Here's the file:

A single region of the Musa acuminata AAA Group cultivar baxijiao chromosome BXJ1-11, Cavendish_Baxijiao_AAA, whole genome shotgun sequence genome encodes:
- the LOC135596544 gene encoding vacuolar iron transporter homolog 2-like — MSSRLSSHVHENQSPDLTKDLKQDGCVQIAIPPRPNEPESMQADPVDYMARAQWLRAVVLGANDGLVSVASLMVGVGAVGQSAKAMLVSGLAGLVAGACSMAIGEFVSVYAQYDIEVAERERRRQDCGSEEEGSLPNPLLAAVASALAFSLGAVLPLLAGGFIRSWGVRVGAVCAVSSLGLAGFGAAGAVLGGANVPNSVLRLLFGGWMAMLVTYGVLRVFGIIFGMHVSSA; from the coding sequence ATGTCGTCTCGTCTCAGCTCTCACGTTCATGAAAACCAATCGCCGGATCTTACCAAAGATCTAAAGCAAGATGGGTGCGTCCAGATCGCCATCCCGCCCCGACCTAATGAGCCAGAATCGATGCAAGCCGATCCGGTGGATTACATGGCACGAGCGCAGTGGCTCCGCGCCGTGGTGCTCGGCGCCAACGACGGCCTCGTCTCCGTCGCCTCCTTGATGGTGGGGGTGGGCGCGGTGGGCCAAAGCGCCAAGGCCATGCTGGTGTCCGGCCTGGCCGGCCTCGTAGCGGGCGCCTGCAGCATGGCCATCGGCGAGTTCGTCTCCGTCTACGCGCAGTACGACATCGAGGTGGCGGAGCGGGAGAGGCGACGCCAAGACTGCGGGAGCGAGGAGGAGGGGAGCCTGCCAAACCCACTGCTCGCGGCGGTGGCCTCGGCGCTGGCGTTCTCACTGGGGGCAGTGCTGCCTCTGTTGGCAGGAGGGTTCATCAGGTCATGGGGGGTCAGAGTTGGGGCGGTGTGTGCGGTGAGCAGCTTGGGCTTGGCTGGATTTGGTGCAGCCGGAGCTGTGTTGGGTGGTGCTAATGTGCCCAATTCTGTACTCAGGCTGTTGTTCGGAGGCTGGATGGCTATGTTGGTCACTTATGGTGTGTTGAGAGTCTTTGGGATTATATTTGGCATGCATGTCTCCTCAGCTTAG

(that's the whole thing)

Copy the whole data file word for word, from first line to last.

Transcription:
A single region of the Musa acuminata AAA Group cultivar baxijiao chromosome BXJ1-11, Cavendish_Baxijiao_AAA, whole genome shotgun sequence genome encodes:
- the LOC135596544 gene encoding vacuolar iron transporter homolog 2-like — MSSRLSSHVHENQSPDLTKDLKQDGCVQIAIPPRPNEPESMQADPVDYMARAQWLRAVVLGANDGLVSVASLMVGVGAVGQSAKAMLVSGLAGLVAGACSMAIGEFVSVYAQYDIEVAERERRRQDCGSEEEGSLPNPLLAAVASALAFSLGAVLPLLAGGFIRSWGVRVGAVCAVSSLGLAGFGAAGAVLGGANVPNSVLRLLFGGWMAMLVTYGVLRVFGIIFGMHVSSA; from the coding sequence ATGTCGTCTCGTCTCAGCTCTCACGTTCATGAAAACCAATCGCCGGATCTTACCAAAGATCTAAAGCAAGATGGGTGCGTCCAGATCGCCATCCCGCCCCGACCTAATGAGCCAGAATCGATGCAAGCCGATCCGGTGGATTACATGGCACGAGCGCAGTGGCTCCGCGCCGTGGTGCTCGGCGCCAACGACGGCCTCGTCTCCGTCGCCTCCTTGATGGTGGGGGTGGGCGCGGTGGGCCAAAGCGCCAAGGCCATGCTGGTGTCCGGCCTGGCCGGCCTCGTAGCGGGCGCCTGCAGCATGGCCATCGGCGAGTTCGTCTCCGTCTACGCGCAGTACGACATCGAGGTGGCGGAGCGGGAGAGGCGACGCCAAGACTGCGGGAGCGAGGAGGAGGGGAGCCTGCCAAACCCACTGCTCGCGGCGGTGGCCTCGGCGCTGGCGTTCTCACTGGGGGCAGTGCTGCCTCTGTTGGCAGGAGGGTTCATCAGGTCATGGGGGGTCAGAGTTGGGGCGGTGTGTGCGGTGAGCAGCTTGGGCTTGGCTGGATTTGGTGCAGCCGGAGCTGTGTTGGGTGGTGCTAATGTGCCCAATTCTGTACTCAGGCTGTTGTTCGGAGGCTGGATGGCTATGTTGGTCACTTATGGTGTGTTGAGAGTCTTTGGGATTATATTTGGCATGCATGTCTCCTCAGCTTAG